Interesting observation that Eddie has about time: when things are happening, it moves fast; when things slow down, time slows down. And “when everything stopped happening, time apparently quit altogether.” The only thing he can think of that has happened as they’ve crossed field after field is the Mystery Number 19, and what it might mean.
Wolves of the Calla, “Todash”: Chapter 1, The Face on the Water, Section 2
Although time is funky, Eddie thinks they’d been on the Path of the Beam five or six weeks when they can to the ruts of an old road. They begin to follow it, and he hopes it will “help them to shake that maddening becalmed-in-the-Horse-Latitudes feeling.” But it doesn’t. Susannah kills a small deer, so they have meat for the night. Eddie notes that he keeps “lookin’ for the candy house,” which Roland wants to know about. Roland likes to hear their fairy tales, as it turns out, and they uncover similar stories in Roland’s world, as well as religion and songs like “Hey Jude” and “Careless Love.”
So Eddie tells Roland the story of Hansel and Gretel, turning the wicked witch into Rhea of the Coos. When he finishes the story with “and they lived happily ever after,” Roland notes: “No one ever does live happily ever after, but we leave the children to find that out for themselves, don’t we?” Roland also points out, rightly so, that in all of these so-called fairy tales, there are no fairies. When he asks how many fairy tales there are in Eddie’s and the others’ world, they all say, “Nineteen”—their new catchword.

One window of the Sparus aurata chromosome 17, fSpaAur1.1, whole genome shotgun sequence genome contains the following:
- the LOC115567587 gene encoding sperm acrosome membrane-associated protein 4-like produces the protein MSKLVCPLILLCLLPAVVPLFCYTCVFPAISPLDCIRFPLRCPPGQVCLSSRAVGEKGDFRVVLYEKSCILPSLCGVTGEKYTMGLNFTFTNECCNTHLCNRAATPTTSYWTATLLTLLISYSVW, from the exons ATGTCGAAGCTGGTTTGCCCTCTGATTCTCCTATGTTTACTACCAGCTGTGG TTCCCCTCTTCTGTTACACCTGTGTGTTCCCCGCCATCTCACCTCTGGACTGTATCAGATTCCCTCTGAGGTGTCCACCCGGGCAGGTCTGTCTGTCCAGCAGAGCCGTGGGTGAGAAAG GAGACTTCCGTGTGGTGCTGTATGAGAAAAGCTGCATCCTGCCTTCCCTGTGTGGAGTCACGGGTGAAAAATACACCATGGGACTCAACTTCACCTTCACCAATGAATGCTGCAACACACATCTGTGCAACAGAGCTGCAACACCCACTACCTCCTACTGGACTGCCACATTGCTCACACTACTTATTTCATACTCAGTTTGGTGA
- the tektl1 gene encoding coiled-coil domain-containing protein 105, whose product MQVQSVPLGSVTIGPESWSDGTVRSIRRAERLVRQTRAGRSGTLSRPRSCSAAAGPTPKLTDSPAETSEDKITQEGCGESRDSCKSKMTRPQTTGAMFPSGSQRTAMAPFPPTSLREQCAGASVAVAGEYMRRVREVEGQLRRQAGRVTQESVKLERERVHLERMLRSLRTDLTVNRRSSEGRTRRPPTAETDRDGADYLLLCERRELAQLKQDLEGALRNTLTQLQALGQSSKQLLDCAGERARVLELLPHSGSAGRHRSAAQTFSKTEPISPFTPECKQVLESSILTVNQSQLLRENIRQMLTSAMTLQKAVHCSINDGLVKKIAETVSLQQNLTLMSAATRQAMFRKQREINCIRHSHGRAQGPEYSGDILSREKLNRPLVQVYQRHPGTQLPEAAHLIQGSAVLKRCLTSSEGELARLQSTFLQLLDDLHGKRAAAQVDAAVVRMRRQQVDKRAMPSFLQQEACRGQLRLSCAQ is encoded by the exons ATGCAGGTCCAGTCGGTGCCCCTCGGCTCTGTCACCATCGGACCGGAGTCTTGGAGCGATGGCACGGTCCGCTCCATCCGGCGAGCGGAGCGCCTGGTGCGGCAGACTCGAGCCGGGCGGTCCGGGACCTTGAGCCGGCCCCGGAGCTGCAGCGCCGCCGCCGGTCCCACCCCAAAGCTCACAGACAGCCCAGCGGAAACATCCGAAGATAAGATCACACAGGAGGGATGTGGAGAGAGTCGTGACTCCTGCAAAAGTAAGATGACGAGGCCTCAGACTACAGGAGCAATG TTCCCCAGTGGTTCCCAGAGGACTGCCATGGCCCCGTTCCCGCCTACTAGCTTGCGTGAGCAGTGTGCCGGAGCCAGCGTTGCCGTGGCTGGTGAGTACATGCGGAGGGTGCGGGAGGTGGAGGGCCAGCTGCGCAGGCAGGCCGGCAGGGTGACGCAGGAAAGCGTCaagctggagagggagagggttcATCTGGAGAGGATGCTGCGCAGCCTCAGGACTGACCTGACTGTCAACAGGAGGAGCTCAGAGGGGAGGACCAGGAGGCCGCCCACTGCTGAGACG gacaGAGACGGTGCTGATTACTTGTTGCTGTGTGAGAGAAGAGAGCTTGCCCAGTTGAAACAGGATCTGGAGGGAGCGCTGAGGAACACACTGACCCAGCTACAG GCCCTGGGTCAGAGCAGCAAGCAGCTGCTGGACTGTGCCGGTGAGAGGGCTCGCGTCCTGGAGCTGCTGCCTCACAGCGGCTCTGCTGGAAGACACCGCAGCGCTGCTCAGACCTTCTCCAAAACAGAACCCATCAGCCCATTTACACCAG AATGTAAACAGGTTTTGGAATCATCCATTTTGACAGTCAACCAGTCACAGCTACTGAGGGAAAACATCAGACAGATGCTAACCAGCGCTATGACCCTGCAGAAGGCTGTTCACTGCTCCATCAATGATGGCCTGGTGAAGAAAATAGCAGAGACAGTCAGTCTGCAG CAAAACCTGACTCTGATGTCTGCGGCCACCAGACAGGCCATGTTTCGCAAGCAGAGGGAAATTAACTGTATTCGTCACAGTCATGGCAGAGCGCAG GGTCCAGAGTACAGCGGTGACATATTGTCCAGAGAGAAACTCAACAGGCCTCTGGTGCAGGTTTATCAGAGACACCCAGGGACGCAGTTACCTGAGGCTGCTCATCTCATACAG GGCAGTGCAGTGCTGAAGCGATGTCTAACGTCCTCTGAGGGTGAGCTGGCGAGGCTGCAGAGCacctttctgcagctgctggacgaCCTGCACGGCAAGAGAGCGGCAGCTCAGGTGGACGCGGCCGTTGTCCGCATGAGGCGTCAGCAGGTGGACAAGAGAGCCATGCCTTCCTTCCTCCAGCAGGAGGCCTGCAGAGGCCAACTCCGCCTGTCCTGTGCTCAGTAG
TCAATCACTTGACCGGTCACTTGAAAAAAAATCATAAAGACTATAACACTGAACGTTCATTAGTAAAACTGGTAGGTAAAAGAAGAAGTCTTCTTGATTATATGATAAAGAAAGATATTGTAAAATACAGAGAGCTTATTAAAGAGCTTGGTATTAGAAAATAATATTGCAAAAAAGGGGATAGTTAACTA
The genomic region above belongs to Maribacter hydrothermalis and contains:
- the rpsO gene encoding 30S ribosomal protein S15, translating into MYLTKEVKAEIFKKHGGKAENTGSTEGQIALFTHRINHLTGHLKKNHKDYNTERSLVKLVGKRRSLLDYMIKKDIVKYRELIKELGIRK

We learn that the number has been creeping into other things. Eddie finds himself carving it into the wood he’s working with, like a brand. Susannah and Jake are bringing in nineteen pieces of firewood each night. Roland stops them one morning, and pointed out a tree whose branches against the sky formed the number nineteen.
Roland is willing to blow off their growing obsession with the number as kind of a mass hysteria, fueled in large part by Jake, who Roland says has the “touch.” “I’m not sure that it’s as strong in you as it was in my old friend Alain, but by the gods I believe it may be.” Jake doesn’t know what Roland means, but Eddie does, and figures Jake will figure out soon enough.
What Constant Reader Learns: Funny as the travelers pass into a dense wood, in a little nod to Tolkien Eddie notes that they don’t see a single orc or troll or elf—Keebler or otherwise.